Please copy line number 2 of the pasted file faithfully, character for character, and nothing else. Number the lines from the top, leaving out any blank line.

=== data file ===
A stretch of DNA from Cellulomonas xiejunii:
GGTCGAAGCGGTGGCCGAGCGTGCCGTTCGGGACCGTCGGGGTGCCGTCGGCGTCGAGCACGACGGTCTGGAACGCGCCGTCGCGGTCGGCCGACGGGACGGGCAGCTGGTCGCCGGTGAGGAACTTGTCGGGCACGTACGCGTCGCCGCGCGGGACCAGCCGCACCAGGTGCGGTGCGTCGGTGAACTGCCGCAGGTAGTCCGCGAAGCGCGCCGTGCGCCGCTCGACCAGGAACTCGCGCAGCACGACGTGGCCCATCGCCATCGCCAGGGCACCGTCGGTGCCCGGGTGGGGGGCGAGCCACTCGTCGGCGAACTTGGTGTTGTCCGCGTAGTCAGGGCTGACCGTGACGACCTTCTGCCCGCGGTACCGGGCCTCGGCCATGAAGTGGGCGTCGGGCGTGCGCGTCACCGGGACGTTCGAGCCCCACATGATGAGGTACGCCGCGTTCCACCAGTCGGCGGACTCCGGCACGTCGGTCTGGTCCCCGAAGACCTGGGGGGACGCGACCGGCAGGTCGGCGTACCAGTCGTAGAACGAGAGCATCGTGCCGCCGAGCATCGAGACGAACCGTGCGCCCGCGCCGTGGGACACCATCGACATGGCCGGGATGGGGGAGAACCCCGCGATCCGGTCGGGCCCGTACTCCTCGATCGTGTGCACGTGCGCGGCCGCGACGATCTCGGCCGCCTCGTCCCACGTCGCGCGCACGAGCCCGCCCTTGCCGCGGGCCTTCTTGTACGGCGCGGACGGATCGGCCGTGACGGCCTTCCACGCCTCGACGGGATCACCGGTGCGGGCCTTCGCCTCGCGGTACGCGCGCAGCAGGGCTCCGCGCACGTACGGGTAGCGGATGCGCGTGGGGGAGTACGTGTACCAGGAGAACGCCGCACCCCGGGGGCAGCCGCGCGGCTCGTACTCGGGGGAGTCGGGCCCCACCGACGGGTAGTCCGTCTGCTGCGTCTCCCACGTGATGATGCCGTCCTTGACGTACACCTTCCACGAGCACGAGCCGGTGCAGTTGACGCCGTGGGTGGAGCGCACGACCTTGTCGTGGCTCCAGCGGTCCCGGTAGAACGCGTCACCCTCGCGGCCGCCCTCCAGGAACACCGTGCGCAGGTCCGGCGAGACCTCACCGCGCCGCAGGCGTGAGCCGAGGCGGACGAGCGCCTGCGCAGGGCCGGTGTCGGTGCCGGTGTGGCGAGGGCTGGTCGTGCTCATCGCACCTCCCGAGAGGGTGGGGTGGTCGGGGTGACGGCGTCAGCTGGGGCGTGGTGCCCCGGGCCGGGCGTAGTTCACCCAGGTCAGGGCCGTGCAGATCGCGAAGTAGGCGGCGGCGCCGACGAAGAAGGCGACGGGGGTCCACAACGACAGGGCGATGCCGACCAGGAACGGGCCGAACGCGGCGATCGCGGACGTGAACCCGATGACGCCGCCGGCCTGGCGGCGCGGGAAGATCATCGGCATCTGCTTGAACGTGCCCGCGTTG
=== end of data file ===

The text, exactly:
GGTCGAAGCGGTGGCCGAGCGTGCCGTTCGGGACCGTCGGGGTGCCGTCGGCGTCGAGCACGACGGTCTGGAACGCGCCGTCGCGGTCGGCCGACGGGACGGGCAGCTGGTCGCCGGTGAGGAACTTGTCGGGCACGTACGCGTCGCCGCGCGGGACCAGCCGCACCAGGTGCGGTGCGTCGGTGAACTGCCGCAGGTAGTCCGCGAAGCGCGCCGTGCGCCGCTCGACCAGGAACTCGCGCAGCACGACGTGGCCCATCGCCATCGCCAGGGCACCGTCGGTGCCCGGGTGGGGGGCGAGCCACTCGTCGGCGAACTTGGTGTTGTCCGCGTAGTCAGGGCTGACCGTGACGACCTTCTGCCCGCGGTACCGGGCCTCGGCCATGAAGTGGGCGTCGGGCGTGCGCGTCACCGGGACGTTCGAGCCCCACATGATGAGGTACGCCGCGTTCCACCAGTCGGCGGACTCCGGCACGTCGGTCTGGTCCCCGAAGACCTGGGGGGACGCGACCGGCAGGTCGGCGTACCAGTCGTAGAACGAGAGCATCGTGCCGCCGAGCATCGAGACGAACCGTGCGCCCGCGCCGTGGGACACCATCGACATGGCCGGGATGGGGGAGAACCCCGCGATCCGGTCGGGCCCGTACTCCTCGATCGTGTGCACGTGCGCGGCCGCGACGATCTCGGCCGCCTCGTCCCACGTCGCGCGCACGAGCCCGCCCTTGCCGCGGGCCTTCTTGTACGGCGCGGACGGATCGGCCGTGACGGCCTTCCACGCCTCGACGGGATCACCGGTGCGGGCCTTCGCCTCGCGGTACGCGCGCAGCAGGGCTCCGCGCACGTACGGGTAGCGGATGCGCGTGGGGGAGTACGTGTACCAGGAGAACGCCGCACCCCGGGGGCAGCCGCGCGGCTCGTACTCGGGGGAGTCGGGCCCCACCGACGGGTAGTCCGTCTGCTGCGTCTCCCACGTGATGATGCCGTCCTTGACGTACACCTTCCACGAGCACGAGCCGGTGCAGTTGACGCCGTGGGTGGAGCGCACGACCTTGTCGTGGCTCCAGCGGTCCCGGTAGAACGCGTCACCCTCGCGGCCGCCCTCCAGGAACACCGTGCGCAGGTCCGGCGAGACCTCACCGCGCCGCAGGCGTGAGCCGAGGCGGACGAGCGCCTGCGCAGGGCCGGTGTCGGTGCCGGTGTGGCGAGGGCTGGTCGTGCTCATCGCACCTCCCGAGAGGGTGGGGTGGTCGGGGTGACGGCGTCAGCTGGGGCGTGGTGCCCCGGGCCGGGCGTAGTTCACCCAGGTCAGGGCCGTGCAGATCGCGAAGTAGGCGGCGGCGCCGACGAAGAAGGCGACGGGGGTCCACAACGACAGGGCGATGCCGACCAGGAACGGGCCGAACGCGGCGATCGCGGACGTGAACCCGATGACGCCGCCGGCCTGGCGGCGCGGGAAGATCATCGGCATCTGCTTGAACGTGCCCGCGTTG